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With the moon rising over the Green Stage, everyone gathered for the almost guaranteed brilliance that is Björk. The crowd burst into rapturous cheers as an all female choir clad in metallic blue costumes emerged on the stage followed by Björk herself, dressed in gold with an amazing headdress that made her somewhat resemble a shimmering intergalactic sea urchin. With spotlights on her constantly, she was a radiant ball of reflective light, growling and prancing from side to side, with her choir in almost complete unison. The intensity kept building and enthralling the audience as a whole, however the lightning in the sky began to match that of the giant Tesla coil suspended above the stage during “Army of Me.” By the conclusion of “Mutual Core,” a hugely disappointed crowd was given the news by Björk herself that she was being made to stop the show per the “weather authority’s” concerns over an impending storm. A sea of boos erupted, but as the winds and lightning kicked up within minutes of the announcement, everyone quickly scattered to the streets bringing day one to an abrupt end.

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Festival Review: Discorporate 2013 – Starworld

By Stephen Henderson; July 8, 2013 at 11:22 PM 

Discorporate Festival, June 7&8 2013

Being at Discorporate

The word discoporate literally means, as those familiar with Zappa’s We’re Only in it for the Money will know, ‘to leave one’s body’. However, to the unfamiliar audience, the word, the base of which is ‘corporate’, has a totally different meaning. The ‘dis-‘ acts as a negation à la ‘disinterested’ or ‘disemboweled’, and thus one associates the word with the antithesis of the almost mechanistic music world. With great pleasure I can say that the wonderful pun pans out in the world of which language is merely an approximation. The Discorporate Festival was a fully sublimative experience, probably somewhat akin to being a Buddha protesting on Wall Street while on copious amounts of drugs. My goal with this review is not to make any true attempts at describing the sounds, but only to hopefully pique some interest. More so than almost anything I have ever encountered, Discorporate Festival was not something worth an attempt at description. It was far beyond the sum of its parts, and oozed a warmth of static embracing energy.

The totality of Discorporate Fest was mind warping. The entire building had been given the perfect DIY makeover, with grass roots art coating the walls, the perfect lighting, and a general ambience that one has given up expecting from venues. There was not an inch of space that was not in one way or another entertaining. The lawn in front had a free-for-all picnic atmosphere, and one entered the actual playing space (which was fitted with various papier-mâché deep sea animals) to what is close to the perfect crowd atmosphere: ready to dance, ready to talk, ready to enjoy in any way possible. Everyone there was ready for a huge spectrum of music, which the festival delivered all on one stage. Everything from comedy-pop of Freeze Puppy, the disco of Ptterns, the brutal tech-noise of Staer, to the indescribable sounds of ZA! SchnAAk and Guardian Alien. Each band had a distinctive set up, which the crew was able to get functional well before one would expect, which was almost downright astonishing.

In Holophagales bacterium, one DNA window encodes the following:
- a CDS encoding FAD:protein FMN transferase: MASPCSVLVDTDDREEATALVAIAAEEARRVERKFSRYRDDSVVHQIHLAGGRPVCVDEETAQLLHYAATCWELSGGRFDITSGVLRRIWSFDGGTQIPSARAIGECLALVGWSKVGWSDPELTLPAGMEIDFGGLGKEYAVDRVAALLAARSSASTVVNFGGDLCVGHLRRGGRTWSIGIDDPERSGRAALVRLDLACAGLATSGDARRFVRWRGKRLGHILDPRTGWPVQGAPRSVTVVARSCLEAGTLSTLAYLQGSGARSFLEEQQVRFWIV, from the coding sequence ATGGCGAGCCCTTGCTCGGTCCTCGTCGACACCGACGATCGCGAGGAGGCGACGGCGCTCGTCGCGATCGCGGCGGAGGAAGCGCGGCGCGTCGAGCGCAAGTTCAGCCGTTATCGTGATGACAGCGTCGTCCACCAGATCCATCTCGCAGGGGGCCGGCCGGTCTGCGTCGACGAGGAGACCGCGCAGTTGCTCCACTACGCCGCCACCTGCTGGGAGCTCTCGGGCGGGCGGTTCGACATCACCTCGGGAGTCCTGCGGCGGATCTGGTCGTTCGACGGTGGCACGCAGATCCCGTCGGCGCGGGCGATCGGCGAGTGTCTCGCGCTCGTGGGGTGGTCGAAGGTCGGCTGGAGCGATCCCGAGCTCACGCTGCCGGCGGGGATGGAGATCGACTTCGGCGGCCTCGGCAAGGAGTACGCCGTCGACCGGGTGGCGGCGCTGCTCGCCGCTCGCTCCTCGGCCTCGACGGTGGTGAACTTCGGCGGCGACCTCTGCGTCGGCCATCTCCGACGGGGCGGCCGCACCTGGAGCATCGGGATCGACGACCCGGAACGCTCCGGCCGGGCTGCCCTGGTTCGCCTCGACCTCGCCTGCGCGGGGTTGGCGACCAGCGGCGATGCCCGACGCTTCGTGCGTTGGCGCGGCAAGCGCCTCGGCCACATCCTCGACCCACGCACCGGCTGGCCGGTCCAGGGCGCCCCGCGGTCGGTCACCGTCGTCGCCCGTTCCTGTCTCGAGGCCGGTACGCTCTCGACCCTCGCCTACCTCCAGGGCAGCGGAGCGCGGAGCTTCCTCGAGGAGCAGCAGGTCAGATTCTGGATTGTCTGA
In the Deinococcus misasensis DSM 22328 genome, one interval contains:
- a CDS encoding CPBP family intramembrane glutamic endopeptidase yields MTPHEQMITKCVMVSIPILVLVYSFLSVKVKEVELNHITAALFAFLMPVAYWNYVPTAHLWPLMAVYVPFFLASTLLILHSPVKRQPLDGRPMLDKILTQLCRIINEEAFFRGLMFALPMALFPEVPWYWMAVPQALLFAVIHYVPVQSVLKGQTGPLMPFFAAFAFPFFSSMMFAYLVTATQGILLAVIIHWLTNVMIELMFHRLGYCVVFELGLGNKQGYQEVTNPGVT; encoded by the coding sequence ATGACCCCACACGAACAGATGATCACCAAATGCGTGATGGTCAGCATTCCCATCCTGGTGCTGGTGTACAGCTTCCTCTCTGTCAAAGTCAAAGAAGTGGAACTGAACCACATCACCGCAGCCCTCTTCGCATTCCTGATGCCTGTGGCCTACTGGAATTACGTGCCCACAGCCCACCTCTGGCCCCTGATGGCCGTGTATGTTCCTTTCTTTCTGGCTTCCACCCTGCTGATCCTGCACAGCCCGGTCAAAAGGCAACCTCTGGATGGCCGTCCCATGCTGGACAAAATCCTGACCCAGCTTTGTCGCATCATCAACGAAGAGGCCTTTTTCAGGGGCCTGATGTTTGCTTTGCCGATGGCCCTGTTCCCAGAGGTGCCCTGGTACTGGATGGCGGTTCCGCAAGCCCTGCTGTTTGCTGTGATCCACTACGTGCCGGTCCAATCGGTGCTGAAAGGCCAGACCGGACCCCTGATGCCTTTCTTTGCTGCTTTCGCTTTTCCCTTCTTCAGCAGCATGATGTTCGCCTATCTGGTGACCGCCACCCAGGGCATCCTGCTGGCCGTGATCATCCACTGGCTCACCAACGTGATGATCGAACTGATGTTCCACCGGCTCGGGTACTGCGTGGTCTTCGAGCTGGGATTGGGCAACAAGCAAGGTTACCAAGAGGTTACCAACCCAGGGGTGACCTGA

I would be completely satisfied saying that every band kicked ass in their own right, and that the environment was more than one would have expected, even given the incredible combination. The three bands of whom I have interviews were, biased or not, my favorites, and I will give a quick synopsis of what it was like to see them. I find the interviews themselves more interesting than anything I could say about the experience, which simply must be experienced.

Stage and decoration

The first of the three to play was Guardian Alien, who dredged forth from the pits of technicolor chaos the usual unreproducible bath of sound. The recent loss of one of their musicians had changed their sound, but definitely not for the worse. The new texture relied more on the thick web of loops coming out of the pedal board, which immersed the listener in a high-octane audible soup. Greg, as usual, played out of his skin, with his usual look of meditative concentration. Alex’s vocals cut through the Technicolor din with shimmering clarity of thought and sound. The chaos was perfectly balanced, overwhelming, and beautiful. In fact, it would seem that the recent loss drove the band to summon forth a greater degree of intensity.

Previously when I have seen Guardian Alien, there is almost a sense of a Zen, as the river of sound contracts and expands in on itself, weaving unidentifiable layers over itself, a chord of ether in constant flux held together loosely, more than by anything else ,by the sheer conception of a band. Here, there was more of aggression in their attack on the instruments, a clear and deliberate compensation for new space, and I believe the pressure to fill the space brought forth a carnal sense (simply take a look at those faces). For a crowd that was looking to dance, they were not so well received as more approachable acts, but definitively found their home amongst other acts, and naturally as a unfathomably individual act, intended for the headier appreciation. That is not to say there wasn’t the same energy in the crowd that thundered from the stage (the law of diffusion, thankfully, held true), but simply that the various Euro-style club meisters (yes, there were a couple present) were not quite sure what to do with themselves. We of the enlightened convulsed with the torrent and were so freed.